Stacie Hoffmeis...:           I'm glad that you mentioned energy, that's a metric, an important metric I think as one is managing and developing their career. And oftentimes when I don't have words to describe something or a feeling, I can notice the energy that it brings or takes or costs, to use your words. Some of the advice I give to others and advice that I've used myself is follow your energy. What energizes you versus what drains you, chances are you want to lean into what energizes you. And if there's a challenge that you're overcoming but that overcoming has just given you energy, lean into it. If there's a challenge you're trying to overcome and it is just draining and costing you too much, see that and act accordingly. But that's an important thing to, I think, name and articulate as we have this discussion.

Kara Underwood:            And I would say that for us as professionals, understanding where we do our best work and trying to find, map your calendar to that. I find that on Monday mornings, for example, it's you're getting hit with lots of little things that percolated over the weekend and it's a cleanup bit, and it's not a time necessarily where I should clear out two hours to sit down and map out a strategic point of view on what the future of work looks like. That I should be aware Monday mornings are going to be little things coming at me, it's quick, it's transactional. And if I have a big presentation I need to carve out time to do creative thought.

                                                Honestly, I do my best thinking at eight o'clock at night after the day is done, got hopefully a good meal in my belly, I've had a little bit of time with the kids to recharge. And it's that time where you're reflecting on the day. So being intentional about leveraging where you do your best work and try to get into, I call it the flow.

                                                And there's been some research and work done on this concept of flow. And I vividly remember a time where back in my career I had made a switch. I had moved from leadership development over to diversity and inclusion in 2014. And it was January, a Sunday afternoon at three o'clock. I'm actually sitting at the same desk I'm sitting at right now in my home office and I was working on something. And about 45 minutes went by but it felt like two minutes. And I looked up and was like, "Oh my gosh, where did the time go?" I was just so lost in looking at data and thinking about what could we build next, that I lost all sense of time.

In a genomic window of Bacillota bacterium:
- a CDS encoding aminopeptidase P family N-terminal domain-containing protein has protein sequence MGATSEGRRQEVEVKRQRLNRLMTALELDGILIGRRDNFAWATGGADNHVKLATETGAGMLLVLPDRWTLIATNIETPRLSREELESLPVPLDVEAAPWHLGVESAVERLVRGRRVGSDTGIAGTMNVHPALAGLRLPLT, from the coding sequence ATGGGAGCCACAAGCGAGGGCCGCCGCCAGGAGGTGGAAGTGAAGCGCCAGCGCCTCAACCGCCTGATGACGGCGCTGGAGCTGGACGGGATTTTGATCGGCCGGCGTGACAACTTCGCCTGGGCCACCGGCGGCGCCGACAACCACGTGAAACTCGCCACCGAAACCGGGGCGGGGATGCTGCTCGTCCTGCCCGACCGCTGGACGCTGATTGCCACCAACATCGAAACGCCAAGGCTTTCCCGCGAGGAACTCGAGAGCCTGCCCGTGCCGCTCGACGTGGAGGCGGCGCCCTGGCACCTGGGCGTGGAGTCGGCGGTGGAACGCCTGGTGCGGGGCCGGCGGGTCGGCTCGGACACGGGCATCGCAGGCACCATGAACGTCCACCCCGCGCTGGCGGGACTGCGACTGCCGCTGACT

Stacie Hoffmeis...:           Self-awareness is such a big piece of what you're describing and I want to double-click on that in a moment. I agree with so much of what you've said. And I went back, actually in my mind, I went back to a card that my grandma wrote to me for some occasion. And she was a church-going grandma, as so many are, and in the car to me she wrote a verse from the Bible that says, "Perfect love casts out fear."

Kara Underwood:            I love that.

Stacie Hoffmeis...:           And that's where... I think about that probably on a daily basis, when you love something, we're all afraid, we're all nervous, it's it happens, but when you love something you're not afraid to actually go for it. And I heard that and what you were describing, it just reminded me of that and one of my own mantras, perfect love casts out fear. Find what you love, find what you love and lean in.

Kara Underwood:            And I often use the adage, when you love what you do you don't work a day in your life. And my husband and my kids would disagree, they feel like I work every day of my life, and talk about how I'm married to Morstan, but I am so blessed because I feel, Stacie, that the work that you and I do is so purpose-driven. It can be incredibly draining, it is intense work, it can be a hard load to carry, but it is we are being forward-thinking, we are being innovative and we work with such amazing, brilliant, talented people that it feeds me every day.

Stacie Hoffmeis...:           Absolutely, we are fortunate. We are fortunate.

Kara Underwood:            We are fortunate.

Stacie Hoffmeis...:           I'd like to get your thoughts on how do you cultivate self-awareness?

Kara Underwood:            If you aspire to a big job in an organization, for-profit or not-for-profit, I think self-awareness. If you aspire to be a great leader you must build the muscle of self-awareness. And over the course of my career, what I have found is that folks who aren't aware of how they are coming across and received by others can oftentimes find themselves with limited upside. The other thing I'd say is, from a self-awareness perspective is, know how to read the room or in our virtual environment, read the Zoom.